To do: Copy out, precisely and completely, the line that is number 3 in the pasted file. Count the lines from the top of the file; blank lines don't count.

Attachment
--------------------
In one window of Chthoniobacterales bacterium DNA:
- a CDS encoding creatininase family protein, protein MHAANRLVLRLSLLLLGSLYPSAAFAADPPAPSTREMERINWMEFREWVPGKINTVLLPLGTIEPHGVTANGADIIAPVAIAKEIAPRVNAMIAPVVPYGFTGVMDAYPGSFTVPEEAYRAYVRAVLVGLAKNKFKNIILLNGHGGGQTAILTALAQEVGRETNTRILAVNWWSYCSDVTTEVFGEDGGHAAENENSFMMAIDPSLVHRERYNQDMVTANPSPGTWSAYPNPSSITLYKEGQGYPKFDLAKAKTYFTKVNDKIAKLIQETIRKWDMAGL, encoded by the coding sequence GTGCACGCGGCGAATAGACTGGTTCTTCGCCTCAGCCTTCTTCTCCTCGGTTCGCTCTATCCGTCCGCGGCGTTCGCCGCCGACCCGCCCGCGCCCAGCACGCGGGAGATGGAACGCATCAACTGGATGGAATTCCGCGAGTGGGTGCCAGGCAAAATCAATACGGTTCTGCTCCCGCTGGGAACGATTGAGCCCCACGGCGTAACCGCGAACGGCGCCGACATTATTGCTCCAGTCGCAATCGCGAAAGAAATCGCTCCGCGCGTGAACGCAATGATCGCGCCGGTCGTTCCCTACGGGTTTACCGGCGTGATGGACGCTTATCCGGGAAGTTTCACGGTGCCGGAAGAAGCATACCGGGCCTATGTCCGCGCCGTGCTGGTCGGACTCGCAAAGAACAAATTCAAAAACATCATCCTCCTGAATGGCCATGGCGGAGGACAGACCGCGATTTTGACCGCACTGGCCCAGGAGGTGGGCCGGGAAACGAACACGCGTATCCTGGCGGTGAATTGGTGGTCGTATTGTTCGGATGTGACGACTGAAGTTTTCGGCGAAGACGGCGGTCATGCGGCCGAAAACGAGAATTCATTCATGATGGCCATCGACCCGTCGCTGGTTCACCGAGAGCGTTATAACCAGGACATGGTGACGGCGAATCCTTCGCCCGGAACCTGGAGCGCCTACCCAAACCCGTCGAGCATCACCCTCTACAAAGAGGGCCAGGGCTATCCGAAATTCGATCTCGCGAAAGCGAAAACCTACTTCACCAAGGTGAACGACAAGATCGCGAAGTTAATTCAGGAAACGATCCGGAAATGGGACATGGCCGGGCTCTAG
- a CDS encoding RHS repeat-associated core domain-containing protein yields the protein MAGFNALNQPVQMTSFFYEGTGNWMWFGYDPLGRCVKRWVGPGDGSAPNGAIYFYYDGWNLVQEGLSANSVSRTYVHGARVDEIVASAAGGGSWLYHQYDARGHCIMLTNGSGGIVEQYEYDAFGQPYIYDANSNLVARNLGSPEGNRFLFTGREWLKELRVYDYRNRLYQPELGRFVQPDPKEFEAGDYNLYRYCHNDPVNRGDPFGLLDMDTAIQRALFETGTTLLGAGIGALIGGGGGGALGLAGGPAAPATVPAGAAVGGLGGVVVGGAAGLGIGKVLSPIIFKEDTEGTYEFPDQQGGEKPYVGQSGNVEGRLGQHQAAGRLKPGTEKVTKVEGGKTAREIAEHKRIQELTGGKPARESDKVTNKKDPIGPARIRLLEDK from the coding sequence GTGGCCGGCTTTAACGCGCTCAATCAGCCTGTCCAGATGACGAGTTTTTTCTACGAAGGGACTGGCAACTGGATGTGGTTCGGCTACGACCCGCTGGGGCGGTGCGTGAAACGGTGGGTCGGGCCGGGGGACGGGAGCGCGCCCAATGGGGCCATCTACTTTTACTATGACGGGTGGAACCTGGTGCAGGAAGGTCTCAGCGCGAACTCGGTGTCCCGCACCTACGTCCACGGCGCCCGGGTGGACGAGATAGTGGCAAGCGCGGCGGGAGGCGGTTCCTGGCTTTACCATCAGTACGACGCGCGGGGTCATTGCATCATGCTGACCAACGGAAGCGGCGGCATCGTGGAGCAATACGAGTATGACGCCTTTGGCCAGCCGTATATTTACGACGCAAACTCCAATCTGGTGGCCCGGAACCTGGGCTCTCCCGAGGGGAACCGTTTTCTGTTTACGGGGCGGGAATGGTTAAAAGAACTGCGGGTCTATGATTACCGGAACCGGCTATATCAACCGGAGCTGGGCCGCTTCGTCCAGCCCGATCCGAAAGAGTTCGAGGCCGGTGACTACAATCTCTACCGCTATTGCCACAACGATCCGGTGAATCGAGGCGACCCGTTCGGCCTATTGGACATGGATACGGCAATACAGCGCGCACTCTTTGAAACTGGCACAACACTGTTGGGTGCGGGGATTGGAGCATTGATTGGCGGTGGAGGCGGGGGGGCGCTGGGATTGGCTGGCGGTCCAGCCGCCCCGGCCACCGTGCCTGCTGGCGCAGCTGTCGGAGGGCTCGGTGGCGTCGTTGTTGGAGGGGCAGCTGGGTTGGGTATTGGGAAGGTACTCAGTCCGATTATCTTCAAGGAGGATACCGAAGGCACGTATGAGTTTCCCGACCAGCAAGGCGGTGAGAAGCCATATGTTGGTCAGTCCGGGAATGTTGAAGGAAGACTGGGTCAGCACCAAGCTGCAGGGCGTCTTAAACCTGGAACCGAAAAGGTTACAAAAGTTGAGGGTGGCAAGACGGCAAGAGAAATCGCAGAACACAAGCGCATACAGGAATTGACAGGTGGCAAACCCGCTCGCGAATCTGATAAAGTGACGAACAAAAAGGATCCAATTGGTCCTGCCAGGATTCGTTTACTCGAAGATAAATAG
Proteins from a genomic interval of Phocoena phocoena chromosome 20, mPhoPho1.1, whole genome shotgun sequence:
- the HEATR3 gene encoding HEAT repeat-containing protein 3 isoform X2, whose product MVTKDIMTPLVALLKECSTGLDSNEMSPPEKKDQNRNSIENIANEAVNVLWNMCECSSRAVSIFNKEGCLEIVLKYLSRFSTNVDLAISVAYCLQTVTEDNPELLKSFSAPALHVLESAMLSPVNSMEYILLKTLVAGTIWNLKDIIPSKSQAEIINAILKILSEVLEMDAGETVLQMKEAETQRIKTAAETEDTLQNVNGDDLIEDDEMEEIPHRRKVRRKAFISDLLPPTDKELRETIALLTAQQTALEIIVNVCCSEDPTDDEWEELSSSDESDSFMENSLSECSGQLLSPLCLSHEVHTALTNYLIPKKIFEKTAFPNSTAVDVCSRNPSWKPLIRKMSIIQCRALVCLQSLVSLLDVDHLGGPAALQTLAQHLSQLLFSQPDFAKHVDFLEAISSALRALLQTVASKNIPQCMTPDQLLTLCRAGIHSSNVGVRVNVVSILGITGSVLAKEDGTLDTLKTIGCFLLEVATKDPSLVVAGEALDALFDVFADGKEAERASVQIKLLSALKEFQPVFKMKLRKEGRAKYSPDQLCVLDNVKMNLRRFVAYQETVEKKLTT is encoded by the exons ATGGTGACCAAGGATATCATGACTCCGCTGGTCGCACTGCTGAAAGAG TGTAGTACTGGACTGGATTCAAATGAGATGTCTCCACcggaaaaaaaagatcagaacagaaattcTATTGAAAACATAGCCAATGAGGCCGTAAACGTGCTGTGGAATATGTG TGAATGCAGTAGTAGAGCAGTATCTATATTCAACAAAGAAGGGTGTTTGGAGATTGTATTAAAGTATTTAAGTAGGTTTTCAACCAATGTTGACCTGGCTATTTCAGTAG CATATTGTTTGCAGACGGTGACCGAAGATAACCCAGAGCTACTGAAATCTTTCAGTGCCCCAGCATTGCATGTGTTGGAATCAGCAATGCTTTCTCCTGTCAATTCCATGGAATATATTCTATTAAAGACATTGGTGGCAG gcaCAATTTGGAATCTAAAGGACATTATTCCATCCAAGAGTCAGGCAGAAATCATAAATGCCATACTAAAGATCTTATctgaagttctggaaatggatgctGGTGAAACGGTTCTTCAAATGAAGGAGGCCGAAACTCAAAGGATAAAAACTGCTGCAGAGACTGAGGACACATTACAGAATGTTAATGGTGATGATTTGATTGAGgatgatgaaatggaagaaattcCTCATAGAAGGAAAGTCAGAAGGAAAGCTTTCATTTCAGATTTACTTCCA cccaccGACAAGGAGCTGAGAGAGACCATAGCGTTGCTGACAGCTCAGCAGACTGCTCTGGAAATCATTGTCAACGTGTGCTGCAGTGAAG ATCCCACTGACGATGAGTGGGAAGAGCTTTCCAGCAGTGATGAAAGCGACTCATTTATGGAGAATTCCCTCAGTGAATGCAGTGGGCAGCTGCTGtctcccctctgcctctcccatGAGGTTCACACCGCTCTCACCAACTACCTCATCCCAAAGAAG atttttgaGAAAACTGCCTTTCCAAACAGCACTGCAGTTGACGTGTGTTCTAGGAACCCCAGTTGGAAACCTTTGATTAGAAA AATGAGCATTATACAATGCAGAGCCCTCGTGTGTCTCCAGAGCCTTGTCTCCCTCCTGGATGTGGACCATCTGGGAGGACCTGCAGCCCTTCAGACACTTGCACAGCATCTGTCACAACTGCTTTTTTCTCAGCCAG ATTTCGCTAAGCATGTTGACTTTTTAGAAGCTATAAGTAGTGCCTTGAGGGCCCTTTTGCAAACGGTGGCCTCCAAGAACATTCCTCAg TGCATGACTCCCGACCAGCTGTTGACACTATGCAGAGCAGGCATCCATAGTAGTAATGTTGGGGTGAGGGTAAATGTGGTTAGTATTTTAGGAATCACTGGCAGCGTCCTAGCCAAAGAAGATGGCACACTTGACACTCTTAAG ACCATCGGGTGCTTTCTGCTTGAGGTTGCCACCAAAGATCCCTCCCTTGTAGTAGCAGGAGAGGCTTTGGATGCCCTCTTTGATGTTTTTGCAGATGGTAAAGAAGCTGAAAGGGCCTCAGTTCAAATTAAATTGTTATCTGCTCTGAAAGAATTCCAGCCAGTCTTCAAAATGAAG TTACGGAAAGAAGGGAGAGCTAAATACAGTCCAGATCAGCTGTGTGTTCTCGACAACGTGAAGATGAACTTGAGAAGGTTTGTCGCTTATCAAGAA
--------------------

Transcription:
- a CDS encoding RHS repeat-associated core domain-containing protein yields the protein MAGFNALNQPVQMTSFFYEGTGNWMWFGYDPLGRCVKRWVGPGDGSAPNGAIYFYYDGWNLVQEGLSANSVSRTYVHGARVDEIVASAAGGGSWLYHQYDARGHCIMLTNGSGGIVEQYEYDAFGQPYIYDANSNLVARNLGSPEGNRFLFTGREWLKELRVYDYRNRLYQPELGRFVQPDPKEFEAGDYNLYRYCHNDPVNRGDPFGLLDMDTAIQRALFETGTTLLGAGIGALIGGGGGGALGLAGGPAAPATVPAGAAVGGLGGVVVGGAAGLGIGKVLSPIIFKEDTEGTYEFPDQQGGEKPYVGQSGNVEGRLGQHQAAGRLKPGTEKVTKVEGGKTAREIAEHKRIQELTGGKPARESDKVTNKKDPIGPARIRLLEDK from the coding sequence GTGGCCGGCTTTAACGCGCTCAATCAGCCTGTCCAGATGACGAGTTTTTTCTACGAAGGGACTGGCAACTGGATGTGGTTCGGCTACGACCCGCTGGGGCGGTGCGTGAAACGGTGGGTCGGGCCGGGGGACGGGAGCGCGCCCAATGGGGCCATCTACTTTTACTATGACGGGTGGAACCTGGTGCAGGAAGGTCTCAGCGCGAACTCGGTGTCCCGCACCTACGTCCACGGCGCCCGGGTGGACGAGATAGTGGCAAGCGCGGCGGGAGGCGGTTCCTGGCTTTACCATCAGTACGACGCGCGGGGTCATTGCATCATGCTGACCAACGGAAGCGGCGGCATCGTGGAGCAATACGAGTATGACGCCTTTGGCCAGCCGTATATTTACGACGCAAACTCCAATCTGGTGGCCCGGAACCTGGGCTCTCCCGAGGGGAACCGTTTTCTGTTTACGGGGCGGGAATGGTTAAAAGAACTGCGGGTCTATGATTACCGGAACCGGCTATATCAACCGGAGCTGGGCCGCTTCGTCCAGCCCGATCCGAAAGAGTTCGAGGCCGGTGACTACAATCTCTACCGCTATTGCCACAACGATCCGGTGAATCGAGGCGACCCGTTCGGCCTATTGGACATGGATACGGCAATACAGCGCGCACTCTTTGAAACTGGCACAACACTGTTGGGTGCGGGGATTGGAGCATTGATTGGCGGTGGAGGCGGGGGGGCGCTGGGATTGGCTGGCGGTCCAGCCGCCCCGGCCACCGTGCCTGCTGGCGCAGCTGTCGGAGGGCTCGGTGGCGTCGTTGTTGGAGGGGCAGCTGGGTTGGGTATTGGGAAGGTACTCAGTCCGATTATCTTCAAGGAGGATACCGAAGGCACGTATGAGTTTCCCGACCAGCAAGGCGGTGAGAAGCCATATGTTGGTCAGTCCGGGAATGTTGAAGGAAGACTGGGTCAGCACCAAGCTGCAGGGCGTCTTAAACCTGGAACCGAAAAGGTTACAAAAGTTGAGGGTGGCAAGACGGCAAGAGAAATCGCAGAACACAAGCGCATACAGGAATTGACAGGTGGCAAACCCGCTCGCGAATCTGATAAAGTGACGAACAAAAAGGATCCAATTGGTCCTGCCAGGATTCGTTTACTCGAAGATAAATAG